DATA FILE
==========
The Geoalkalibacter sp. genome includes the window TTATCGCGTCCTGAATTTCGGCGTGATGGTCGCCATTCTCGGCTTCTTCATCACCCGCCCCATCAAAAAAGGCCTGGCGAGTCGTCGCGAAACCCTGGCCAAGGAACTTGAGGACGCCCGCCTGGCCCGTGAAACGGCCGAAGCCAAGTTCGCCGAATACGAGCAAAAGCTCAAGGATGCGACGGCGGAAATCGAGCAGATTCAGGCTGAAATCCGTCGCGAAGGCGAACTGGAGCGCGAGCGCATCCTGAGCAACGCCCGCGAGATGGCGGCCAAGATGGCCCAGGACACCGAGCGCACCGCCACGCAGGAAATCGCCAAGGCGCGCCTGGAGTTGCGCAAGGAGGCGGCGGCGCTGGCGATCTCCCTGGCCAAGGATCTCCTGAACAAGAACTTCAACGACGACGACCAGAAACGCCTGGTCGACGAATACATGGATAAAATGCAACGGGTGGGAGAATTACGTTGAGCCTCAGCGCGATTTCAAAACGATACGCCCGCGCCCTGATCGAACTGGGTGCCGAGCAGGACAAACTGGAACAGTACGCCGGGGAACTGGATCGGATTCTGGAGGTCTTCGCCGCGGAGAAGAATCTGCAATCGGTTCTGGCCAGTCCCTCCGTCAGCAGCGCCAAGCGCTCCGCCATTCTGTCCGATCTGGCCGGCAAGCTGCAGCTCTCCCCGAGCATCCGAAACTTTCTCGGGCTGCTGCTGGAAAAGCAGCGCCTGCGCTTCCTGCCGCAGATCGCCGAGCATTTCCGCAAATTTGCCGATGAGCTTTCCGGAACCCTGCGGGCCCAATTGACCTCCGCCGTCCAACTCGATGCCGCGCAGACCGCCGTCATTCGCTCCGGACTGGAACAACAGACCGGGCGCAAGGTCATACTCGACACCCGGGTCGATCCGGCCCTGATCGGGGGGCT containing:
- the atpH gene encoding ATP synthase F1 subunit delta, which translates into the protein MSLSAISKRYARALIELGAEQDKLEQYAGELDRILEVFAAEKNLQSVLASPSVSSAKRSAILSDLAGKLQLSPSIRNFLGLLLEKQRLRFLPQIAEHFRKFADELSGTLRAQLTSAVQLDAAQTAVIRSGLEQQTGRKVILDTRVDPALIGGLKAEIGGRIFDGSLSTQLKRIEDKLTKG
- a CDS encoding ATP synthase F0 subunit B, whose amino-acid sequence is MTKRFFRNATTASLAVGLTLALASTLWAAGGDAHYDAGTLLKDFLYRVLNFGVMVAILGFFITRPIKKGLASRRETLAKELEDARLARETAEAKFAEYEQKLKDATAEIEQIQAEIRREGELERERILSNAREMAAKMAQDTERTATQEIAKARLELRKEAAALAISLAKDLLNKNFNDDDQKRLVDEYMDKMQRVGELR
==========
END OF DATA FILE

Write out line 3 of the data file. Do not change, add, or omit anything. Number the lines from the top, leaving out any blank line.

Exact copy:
- a CDS encoding ATP synthase F0 subunit B, whose amino-acid sequence is MTKRFFRNATTASLAVGLTLALASTLWAAGGDAHYDAGTLLKDFLYRVLNFGVMVAILGFFITRPIKKGLASRRETLAKELEDARLARETAEAKFAEYEQKLKDATAEIEQIQAEIRREGELERERILSNAREMAAKMAQDTERTATQEIAKARLELRKEAAALAISLAKDLLNKNFNDDDQKRLVDEYMDKMQRVGELR